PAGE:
ROCHESTER – After years of battling hip injuries, Buffalo Sabres prospect Sean Malone enjoyed a healthy senior season a year ago, helping Harvard roar to the semifinal of the NCAA Tournament.
On April 8, two days after Malone’s college career ended, he debuted with the Sabres just hours after signing his entry-level contract. In July, the West Seneca native participated in his first Sabres development camp since 2013.
Then when rookie camp began in September, Malone was absent again, felled by an undisclosed injury. Malone, 22, missed all of the Prospects Challenge tournament and training camp.
Instead of impressing Buffalo’s new regime during camp, the Sabres sent the speedy center to the minors Sept. 30. He played his first AHL game with the Rochester Americans on Oct. 20.
“Missing all of camp, it’s really tough, because you want to make a first impression when you’re there,” Malone said Monday inside Blue Cross Arena. “It would’ve been my first training camp for this organization. I really thought it was going to be a good start for me because I missed a lot of time in the past due to injury.
“This just set me back a little bit more. But I’m here to battle my way back in.”
On a stacked Amerks team, Malone has earned regular duty in what he called an “energy role,” playing the last 37 games. Like a lot of youngsters entering pro hockey, he has a history producing offense. He scored a career-high 18 goals and 42 points in 36 games last season with Harvard.
But if Malone wants to play in the NHL again, he must evolve. While he possesses skill, his future is likely as a third- or fourth-line checker. So far, he has compiled two goals and five points with the Amerks.
Malone, a sixth-round pick, 159th overall in 2013, said he has adapted his “whole life.”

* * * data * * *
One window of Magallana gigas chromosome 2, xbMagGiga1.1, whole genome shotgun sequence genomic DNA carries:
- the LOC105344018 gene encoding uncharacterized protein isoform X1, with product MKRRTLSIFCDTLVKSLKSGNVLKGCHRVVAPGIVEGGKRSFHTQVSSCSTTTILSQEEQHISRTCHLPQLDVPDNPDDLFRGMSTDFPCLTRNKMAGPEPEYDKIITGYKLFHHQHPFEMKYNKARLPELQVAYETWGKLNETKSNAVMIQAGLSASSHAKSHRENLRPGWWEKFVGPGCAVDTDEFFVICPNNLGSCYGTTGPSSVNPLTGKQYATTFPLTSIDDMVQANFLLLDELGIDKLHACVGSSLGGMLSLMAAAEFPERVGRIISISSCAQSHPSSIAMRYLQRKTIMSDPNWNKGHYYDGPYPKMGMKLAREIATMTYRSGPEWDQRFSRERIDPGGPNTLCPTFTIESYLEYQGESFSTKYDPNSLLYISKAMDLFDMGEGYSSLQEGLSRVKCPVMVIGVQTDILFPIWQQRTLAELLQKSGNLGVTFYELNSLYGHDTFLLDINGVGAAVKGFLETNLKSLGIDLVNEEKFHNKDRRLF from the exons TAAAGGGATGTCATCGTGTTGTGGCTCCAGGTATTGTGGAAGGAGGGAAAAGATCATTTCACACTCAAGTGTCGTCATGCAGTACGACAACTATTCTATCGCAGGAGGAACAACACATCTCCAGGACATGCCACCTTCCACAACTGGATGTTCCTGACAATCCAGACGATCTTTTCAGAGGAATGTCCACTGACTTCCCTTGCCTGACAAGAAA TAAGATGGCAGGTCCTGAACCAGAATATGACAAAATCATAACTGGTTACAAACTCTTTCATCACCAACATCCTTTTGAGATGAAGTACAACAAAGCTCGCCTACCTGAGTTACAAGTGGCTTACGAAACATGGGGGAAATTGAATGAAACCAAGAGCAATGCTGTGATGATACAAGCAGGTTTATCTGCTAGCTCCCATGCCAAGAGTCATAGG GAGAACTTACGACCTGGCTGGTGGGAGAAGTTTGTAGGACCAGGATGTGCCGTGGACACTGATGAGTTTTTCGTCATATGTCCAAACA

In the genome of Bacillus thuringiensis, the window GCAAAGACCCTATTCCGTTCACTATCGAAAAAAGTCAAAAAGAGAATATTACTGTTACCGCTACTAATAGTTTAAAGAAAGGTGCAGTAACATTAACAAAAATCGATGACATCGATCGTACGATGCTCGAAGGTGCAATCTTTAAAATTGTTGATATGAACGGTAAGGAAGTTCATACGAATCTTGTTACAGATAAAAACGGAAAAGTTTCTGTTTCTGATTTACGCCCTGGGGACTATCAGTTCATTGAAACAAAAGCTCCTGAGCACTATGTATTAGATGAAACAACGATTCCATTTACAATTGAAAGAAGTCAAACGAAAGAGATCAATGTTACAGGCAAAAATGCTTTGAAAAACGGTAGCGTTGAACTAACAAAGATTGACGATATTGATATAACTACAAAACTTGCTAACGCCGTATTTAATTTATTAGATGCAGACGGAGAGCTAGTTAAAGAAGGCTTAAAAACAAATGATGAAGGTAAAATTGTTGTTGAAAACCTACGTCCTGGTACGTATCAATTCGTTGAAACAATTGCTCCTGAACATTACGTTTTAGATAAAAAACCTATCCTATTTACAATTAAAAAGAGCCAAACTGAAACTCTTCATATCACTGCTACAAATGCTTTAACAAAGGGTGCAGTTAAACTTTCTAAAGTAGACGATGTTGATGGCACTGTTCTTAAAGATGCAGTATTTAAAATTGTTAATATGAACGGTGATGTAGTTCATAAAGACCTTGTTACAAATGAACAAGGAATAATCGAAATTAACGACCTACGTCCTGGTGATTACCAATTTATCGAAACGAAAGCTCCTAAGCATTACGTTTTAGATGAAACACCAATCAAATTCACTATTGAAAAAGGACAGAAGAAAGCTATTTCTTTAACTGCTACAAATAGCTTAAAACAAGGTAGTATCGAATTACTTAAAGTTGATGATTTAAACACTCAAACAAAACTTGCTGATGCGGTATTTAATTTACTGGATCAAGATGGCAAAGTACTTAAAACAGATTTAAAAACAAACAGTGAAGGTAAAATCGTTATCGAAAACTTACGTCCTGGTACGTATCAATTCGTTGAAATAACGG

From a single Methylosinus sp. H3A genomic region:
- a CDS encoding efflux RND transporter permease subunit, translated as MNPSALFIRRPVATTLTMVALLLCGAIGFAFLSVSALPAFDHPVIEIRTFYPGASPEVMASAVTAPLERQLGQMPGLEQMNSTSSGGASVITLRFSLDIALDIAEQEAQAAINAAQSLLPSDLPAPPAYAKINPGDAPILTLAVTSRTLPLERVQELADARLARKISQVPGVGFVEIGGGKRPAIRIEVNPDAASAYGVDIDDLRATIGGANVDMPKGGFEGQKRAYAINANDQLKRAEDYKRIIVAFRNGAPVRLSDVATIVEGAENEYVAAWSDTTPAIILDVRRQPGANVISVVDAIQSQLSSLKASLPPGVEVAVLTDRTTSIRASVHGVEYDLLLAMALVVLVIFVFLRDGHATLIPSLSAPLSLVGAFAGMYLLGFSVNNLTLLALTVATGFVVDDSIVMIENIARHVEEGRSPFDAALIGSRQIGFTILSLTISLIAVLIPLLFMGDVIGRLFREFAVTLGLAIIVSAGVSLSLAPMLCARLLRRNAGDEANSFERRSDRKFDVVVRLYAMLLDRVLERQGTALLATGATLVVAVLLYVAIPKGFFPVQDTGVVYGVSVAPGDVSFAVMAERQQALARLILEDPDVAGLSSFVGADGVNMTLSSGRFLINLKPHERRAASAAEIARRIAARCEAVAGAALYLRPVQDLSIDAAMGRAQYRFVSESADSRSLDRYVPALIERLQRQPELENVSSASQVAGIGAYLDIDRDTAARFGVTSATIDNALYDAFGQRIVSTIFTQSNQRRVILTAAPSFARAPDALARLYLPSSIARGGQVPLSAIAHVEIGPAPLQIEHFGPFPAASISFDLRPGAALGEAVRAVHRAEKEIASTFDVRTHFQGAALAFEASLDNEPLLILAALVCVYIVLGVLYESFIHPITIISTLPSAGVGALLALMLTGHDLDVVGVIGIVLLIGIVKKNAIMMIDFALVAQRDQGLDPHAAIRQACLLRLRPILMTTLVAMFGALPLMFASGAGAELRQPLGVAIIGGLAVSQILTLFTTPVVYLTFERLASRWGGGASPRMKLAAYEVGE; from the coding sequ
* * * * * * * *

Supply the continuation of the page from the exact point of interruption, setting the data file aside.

“No matter where I’m playing, I’m able to adjust to a certain role,” he said following the Amerks’ 2-1 shootout loss to the Utica Comets. “In college, I was a top-two line guy, so I was expected to put up points. But at this level, it’s a little different. I think you have to sort of take it with a grain of salt.
“You have to do the little things well when you’re on a bottom-line role, and then when you get your opportunity, play the same way and good things happen.”
Malone centered Hudson Fasching, one of the Sabres’ top wing prospects, and Garrett Ross on Monday, perhaps the Amerks’ third line.
The pro lifestyle, of course, feels different for Malone, who’s finished with school.
“Guys handle themselves in and out of the rink, it’s a lot different from college,” he said. “You see these veteran guys who have been able to do this for 15 or so years, the amount of work they put in and just maintaining their bodies, I’ve really noticed.”
For the first time ever, Malone can give hockey his full attention.
“You don’t have a lot of distractions away from the sport and you’re able to focus on one thing,” he said. “It’s something I want to do. It’s nice having time to really focus on it throughout the day. But at the same time, it can be a mental challenge.”